Author(s): Daendee S, Thongsong B, KalandakanondThongsong S
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Abstract Ovariectomized animals have frequently been used to study the effects of estrogen deficiency on mood disorders, particularly anxiety disorder. However, a range of results including anxiolytic, anxiogenic, and no behavioral effects have been reported. One discrepancy was the different in behavioral testing time following ovariectomized; therefore, the aim of this study was to examine the effects of time of estrogen deprivation on anxiety-like behavior and on GABAA receptor subunit gene expressions in ovariectomized rats. The GABAA receptor was of special interest as it had been shown to be influenced by estrogen. In this study, adult female Wistar rats were ovariectomized and randomly assigned into 2 groups: ovariectomized-rat (Ovx) and ovariectomized-rat treated with estrogen (E2) at the dosage of 1μg/kg BW. At 7, 14, 21 and 28 days after ovariectomy, the rats were tested with elevated T-maze (ETM) and open field. We found that after ovariectomy, the Ovx showed signs of anxiety as demonstrated by the increased in inhibitory avoidance latency in the ETM with significant effect at day 21 and even higher at day 28. On the other hand, the escape latency was not differed between each time point. These behavioral data implied that the anxiety in term of generalized anxiety disorder as interpreted from impaired inhibitory avoidance in the ETM was affected by estrogen depletion; while, the anxiety disorder in term of panic disorder as shown by escape latency was unaffected. For gene expression analysis, the GABAA receptor α2-, α3- and α4-subunits in Ovx groups were significantly increased in the midbrain compared to E2 groups; whereas, in the amygdala, the gene expressions were not different between Ovx and E2 groups. In conclusion, these results indicated that ovariectomized as early as 21 day can induce anxiety and the altered GABAA receptor subunit may be partially responsible for anxiety following estrogen deprivation. Copyright © 2013 Elsevier B.V. All rights reserved.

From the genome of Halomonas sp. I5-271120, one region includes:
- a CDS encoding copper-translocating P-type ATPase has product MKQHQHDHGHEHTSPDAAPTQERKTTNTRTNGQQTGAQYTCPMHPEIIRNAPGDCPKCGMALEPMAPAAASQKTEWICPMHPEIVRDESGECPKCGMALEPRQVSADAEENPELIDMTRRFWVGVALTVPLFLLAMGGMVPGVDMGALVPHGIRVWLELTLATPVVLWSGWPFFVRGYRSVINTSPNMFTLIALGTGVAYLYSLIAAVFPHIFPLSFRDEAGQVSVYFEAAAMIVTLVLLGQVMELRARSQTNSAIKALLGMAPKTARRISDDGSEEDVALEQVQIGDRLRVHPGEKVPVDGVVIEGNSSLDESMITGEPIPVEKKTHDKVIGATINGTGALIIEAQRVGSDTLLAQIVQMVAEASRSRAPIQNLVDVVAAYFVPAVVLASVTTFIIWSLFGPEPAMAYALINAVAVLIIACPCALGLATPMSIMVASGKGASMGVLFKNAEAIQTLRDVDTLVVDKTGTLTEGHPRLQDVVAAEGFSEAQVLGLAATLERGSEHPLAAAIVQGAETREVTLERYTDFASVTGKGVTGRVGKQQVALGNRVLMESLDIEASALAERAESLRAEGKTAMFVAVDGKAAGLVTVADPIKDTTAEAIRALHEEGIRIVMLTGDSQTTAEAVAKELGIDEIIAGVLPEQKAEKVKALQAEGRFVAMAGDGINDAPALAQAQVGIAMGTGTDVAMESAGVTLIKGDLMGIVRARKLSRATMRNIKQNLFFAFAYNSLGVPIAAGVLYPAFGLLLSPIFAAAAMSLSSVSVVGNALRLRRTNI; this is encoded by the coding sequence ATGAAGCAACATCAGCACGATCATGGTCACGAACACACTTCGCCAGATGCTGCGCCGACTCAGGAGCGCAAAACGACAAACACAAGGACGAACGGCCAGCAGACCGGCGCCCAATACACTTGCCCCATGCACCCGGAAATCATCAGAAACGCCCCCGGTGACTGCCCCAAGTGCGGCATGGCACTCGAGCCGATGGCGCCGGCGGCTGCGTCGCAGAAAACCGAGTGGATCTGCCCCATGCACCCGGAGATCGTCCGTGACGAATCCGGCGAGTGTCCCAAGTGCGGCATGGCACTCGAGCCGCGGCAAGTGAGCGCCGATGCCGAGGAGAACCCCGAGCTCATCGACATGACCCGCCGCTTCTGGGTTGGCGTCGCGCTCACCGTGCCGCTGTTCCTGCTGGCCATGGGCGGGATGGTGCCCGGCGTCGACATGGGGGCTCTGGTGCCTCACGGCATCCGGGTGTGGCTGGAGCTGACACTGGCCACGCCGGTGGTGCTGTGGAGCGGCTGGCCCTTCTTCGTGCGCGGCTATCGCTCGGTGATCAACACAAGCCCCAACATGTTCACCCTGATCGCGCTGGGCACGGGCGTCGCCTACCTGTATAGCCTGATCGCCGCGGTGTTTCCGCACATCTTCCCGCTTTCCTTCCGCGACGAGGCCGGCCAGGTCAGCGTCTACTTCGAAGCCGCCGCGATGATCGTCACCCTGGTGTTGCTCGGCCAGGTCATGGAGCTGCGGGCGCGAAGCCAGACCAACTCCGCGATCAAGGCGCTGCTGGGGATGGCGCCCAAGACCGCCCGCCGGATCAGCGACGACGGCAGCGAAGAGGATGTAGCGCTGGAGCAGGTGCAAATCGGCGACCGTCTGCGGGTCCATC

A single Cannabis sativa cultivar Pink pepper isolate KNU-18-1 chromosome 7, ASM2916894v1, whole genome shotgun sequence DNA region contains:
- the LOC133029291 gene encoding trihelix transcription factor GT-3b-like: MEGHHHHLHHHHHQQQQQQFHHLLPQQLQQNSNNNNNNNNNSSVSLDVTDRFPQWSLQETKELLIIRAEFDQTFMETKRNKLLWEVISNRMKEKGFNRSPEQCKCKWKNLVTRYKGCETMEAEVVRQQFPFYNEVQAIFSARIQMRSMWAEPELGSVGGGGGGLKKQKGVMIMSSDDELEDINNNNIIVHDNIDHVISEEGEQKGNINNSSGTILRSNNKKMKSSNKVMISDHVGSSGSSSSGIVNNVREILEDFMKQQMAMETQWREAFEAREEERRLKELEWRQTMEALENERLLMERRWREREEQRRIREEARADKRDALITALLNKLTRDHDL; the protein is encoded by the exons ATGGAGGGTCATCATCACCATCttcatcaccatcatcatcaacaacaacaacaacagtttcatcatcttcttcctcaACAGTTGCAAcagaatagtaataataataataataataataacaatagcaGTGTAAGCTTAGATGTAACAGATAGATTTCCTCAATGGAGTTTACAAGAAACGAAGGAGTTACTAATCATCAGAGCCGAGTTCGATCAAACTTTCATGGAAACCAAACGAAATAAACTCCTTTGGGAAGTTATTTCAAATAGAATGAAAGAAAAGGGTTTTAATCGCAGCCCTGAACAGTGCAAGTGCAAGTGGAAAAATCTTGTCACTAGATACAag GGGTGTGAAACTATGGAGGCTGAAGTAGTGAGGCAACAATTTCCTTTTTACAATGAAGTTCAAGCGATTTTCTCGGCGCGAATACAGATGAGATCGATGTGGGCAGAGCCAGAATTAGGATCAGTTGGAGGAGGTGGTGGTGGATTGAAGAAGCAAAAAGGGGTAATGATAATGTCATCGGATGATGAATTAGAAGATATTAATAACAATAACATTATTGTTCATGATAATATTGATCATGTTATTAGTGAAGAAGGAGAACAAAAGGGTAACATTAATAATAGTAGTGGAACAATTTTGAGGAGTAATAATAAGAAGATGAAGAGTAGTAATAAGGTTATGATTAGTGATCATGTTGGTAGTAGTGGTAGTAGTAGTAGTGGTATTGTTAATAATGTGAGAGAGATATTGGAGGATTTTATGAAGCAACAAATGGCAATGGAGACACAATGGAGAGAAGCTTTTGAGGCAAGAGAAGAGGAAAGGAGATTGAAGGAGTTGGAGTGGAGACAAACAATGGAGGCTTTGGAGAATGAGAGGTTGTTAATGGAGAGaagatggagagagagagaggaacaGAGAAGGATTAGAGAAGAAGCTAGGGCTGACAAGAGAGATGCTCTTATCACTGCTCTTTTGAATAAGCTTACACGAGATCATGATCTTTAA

This article was published in Behav Brain Res
and referenced in Journal of Depression and Anxiety